He tells you he loves you. You love him back. He convinces you to take nude pictures. Things don’t work out, as they sometimes don’t when you’re seventeen, and the next thing you know, he’s threatening to post the photos on your Facebook page if you don’t do whatever he says.

This new internet crime is called sextortion, and it’s on the rise. Victims of sextortion are blackmailed into meeting specific demands in return for not revealing a sexual photo or video.

In one of the first studies of its kind, the University of New Hampshire’s Crimes against Children Research Center (UNH) and the non-profit organization, Thorn, have brought to the open the horrific reality of this emerging crime.

UNH’s Crimes against Children Research Center partnered with Thorn, a non-profit dedicated to driving technology innovation to fight child sexual exploitation, to conduct an online survey in an effort to learn more about the occurrences of sextortion and how these can be reduced.

Ads were placed in various internet platforms including Facebook and Twitter to find participants for the survey, and more than 1,600 young women and men between the ages of 18 and 25 responded.

“We were hoping for 200,” said Janis Wolak, Senior Researcher at the Crimes against Children Research Center. “However, over one million people between the ages of 18-25 saw the ad on Facebook. These weren’t just incidents that happened last year but in the past few years so we still can’t say from our data that that’s a lot of people.”

Almost half of respondents of the study were minors when the sextortion incidents happened.

Seventy-two percent of the study respondents knowingly provided sexual content; however, not all acted freely. The majority of them were either pressured, forced or tricked into doing it.

The study found that demands ranged from providing continual sexual images to engaging in actual sexual activity. Nine percent of respondents from the study were even blackmailed for money. If demands were not met, perpetrators exposed sexual images online, sent images to friends and family, stalked, and 33 percent of respondents said perpetrators went as far as to physically harm or try to harm them.

Most incidents did not last very long, but 22 percent said the incident went on for more than six months.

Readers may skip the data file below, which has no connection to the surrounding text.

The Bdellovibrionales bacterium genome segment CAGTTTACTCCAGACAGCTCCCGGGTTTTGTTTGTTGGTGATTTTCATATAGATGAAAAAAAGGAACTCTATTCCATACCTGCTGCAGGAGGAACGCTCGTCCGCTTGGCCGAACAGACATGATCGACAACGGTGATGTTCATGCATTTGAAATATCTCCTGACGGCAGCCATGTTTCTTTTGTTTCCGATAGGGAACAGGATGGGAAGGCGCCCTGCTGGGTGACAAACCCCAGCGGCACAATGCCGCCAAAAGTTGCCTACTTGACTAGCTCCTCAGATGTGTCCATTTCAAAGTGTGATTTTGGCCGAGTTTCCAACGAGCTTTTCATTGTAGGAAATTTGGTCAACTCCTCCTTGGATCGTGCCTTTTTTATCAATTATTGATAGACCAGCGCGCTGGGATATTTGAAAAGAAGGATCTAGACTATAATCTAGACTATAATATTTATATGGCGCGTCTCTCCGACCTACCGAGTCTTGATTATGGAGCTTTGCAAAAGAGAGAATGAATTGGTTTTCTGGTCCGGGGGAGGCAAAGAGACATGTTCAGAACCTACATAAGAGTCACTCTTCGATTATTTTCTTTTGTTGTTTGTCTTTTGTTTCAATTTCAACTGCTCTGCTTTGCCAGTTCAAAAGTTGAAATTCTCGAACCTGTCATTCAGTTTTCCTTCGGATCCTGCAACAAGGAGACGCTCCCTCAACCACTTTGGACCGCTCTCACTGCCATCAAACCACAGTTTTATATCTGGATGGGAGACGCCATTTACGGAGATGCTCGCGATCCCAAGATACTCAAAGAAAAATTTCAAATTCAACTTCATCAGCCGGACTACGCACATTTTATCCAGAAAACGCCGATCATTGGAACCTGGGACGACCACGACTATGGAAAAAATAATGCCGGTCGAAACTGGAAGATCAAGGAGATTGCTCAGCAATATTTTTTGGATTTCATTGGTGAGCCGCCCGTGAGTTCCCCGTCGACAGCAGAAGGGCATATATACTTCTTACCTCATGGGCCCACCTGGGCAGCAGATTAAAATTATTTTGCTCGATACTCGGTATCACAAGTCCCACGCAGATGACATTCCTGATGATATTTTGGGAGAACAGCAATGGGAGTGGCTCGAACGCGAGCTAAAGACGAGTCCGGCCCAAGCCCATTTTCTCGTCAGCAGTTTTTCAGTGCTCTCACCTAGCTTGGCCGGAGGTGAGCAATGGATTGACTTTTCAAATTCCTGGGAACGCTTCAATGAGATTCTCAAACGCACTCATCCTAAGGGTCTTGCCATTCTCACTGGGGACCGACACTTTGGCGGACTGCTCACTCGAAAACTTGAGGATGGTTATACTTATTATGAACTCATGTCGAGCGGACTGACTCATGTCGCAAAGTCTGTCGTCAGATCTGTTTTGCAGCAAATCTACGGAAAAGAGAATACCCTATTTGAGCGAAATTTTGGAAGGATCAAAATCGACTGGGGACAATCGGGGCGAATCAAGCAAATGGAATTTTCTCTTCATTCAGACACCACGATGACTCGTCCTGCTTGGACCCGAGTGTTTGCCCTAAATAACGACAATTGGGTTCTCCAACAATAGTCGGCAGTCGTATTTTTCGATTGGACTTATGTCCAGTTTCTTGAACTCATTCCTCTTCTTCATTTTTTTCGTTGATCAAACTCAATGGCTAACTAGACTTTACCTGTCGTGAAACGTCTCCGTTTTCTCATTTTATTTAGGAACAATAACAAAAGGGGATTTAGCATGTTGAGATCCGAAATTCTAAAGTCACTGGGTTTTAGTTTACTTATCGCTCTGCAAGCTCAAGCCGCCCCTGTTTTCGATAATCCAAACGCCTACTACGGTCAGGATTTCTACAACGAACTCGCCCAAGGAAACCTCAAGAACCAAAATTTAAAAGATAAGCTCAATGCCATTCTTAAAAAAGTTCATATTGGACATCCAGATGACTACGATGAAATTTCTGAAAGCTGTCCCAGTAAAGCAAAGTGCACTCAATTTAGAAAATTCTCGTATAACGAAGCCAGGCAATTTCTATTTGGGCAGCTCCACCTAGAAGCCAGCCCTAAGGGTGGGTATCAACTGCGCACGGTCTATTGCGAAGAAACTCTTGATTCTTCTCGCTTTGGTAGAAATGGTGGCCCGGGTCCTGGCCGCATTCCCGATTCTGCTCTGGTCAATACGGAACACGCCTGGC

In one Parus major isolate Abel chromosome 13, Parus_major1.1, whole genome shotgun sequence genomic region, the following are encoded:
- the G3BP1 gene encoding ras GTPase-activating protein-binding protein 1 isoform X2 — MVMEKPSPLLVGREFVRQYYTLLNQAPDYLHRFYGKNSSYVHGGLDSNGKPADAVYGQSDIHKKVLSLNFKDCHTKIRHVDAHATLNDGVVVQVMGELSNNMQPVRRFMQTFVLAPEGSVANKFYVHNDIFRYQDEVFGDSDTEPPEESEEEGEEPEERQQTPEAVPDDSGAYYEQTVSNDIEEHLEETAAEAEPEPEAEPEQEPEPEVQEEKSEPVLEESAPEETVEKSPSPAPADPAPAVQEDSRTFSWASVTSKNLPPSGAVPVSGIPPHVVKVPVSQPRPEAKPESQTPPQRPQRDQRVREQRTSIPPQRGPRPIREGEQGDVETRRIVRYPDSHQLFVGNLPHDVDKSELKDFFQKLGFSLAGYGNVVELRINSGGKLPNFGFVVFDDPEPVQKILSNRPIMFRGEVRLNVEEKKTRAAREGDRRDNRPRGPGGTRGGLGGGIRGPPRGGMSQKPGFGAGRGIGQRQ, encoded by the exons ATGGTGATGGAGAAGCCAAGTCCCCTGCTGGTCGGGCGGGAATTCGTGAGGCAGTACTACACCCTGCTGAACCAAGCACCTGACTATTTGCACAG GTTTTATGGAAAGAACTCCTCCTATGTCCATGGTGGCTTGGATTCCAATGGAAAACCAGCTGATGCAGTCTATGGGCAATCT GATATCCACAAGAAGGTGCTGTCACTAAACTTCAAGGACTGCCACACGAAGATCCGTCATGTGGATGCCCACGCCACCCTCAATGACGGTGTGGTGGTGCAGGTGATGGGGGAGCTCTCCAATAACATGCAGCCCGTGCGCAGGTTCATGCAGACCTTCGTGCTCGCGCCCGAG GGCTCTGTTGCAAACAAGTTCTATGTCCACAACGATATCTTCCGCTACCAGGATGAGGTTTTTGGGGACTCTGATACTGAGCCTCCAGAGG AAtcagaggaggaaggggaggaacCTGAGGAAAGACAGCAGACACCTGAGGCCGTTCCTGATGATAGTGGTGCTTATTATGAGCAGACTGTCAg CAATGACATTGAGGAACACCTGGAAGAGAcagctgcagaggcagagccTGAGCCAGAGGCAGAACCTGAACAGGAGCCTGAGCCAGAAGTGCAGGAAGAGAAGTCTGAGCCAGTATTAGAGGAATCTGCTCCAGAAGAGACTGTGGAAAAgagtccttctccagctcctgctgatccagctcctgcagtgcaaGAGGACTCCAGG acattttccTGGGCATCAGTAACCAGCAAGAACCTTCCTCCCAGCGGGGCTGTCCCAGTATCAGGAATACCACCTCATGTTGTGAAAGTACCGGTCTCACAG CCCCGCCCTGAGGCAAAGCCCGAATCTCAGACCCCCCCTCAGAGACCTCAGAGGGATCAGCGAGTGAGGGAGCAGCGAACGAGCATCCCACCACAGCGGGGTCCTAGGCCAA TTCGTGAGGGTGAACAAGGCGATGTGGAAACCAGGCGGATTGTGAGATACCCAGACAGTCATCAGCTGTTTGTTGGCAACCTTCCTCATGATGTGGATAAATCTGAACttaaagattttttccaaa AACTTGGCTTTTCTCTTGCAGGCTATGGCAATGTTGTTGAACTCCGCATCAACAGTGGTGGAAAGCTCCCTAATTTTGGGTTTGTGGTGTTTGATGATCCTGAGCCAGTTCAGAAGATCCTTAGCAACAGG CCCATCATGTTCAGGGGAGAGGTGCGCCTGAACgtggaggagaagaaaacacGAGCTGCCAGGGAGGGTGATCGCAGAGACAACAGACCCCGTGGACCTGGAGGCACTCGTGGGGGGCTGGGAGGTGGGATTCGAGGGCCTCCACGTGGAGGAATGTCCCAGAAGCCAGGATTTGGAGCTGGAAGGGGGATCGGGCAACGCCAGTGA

After six months of humiliation or even just a week, you would hope that victims would finally tell someone or seek help from a loved one. Unfortunately, that’s not always the case. In fact, almost half of respondents did not go to family or friends for help. The shame and embarrassment was too much to bear.

Many respondents also described the frustrating difficulty of trying to report images to a website, app or the police.

Even worse, the 16 percent of respondents who found the courage to go to the police did not all have a positive experience. Most were told that the incidents taking place were not a criminal offense, which is unfortunately true. Some were told that because they were minors when the incident happened, they could be charged with child pornography offenses.

“I do hope that the report will open people’s heart of how painful and distressing these incidents are,” said Wolak. “The kids who fall victim of this may be particularly vulnerable. We need to really recognize and have compassion of how nasty and vicious this crime is.”

Changes and advancements in technology may have many positive effects, but unfortunately they are introducing society to new crimes. The sextortion report is a step toward providing the right knowledge and resources to victims, friends and family, and law enforcement alike.

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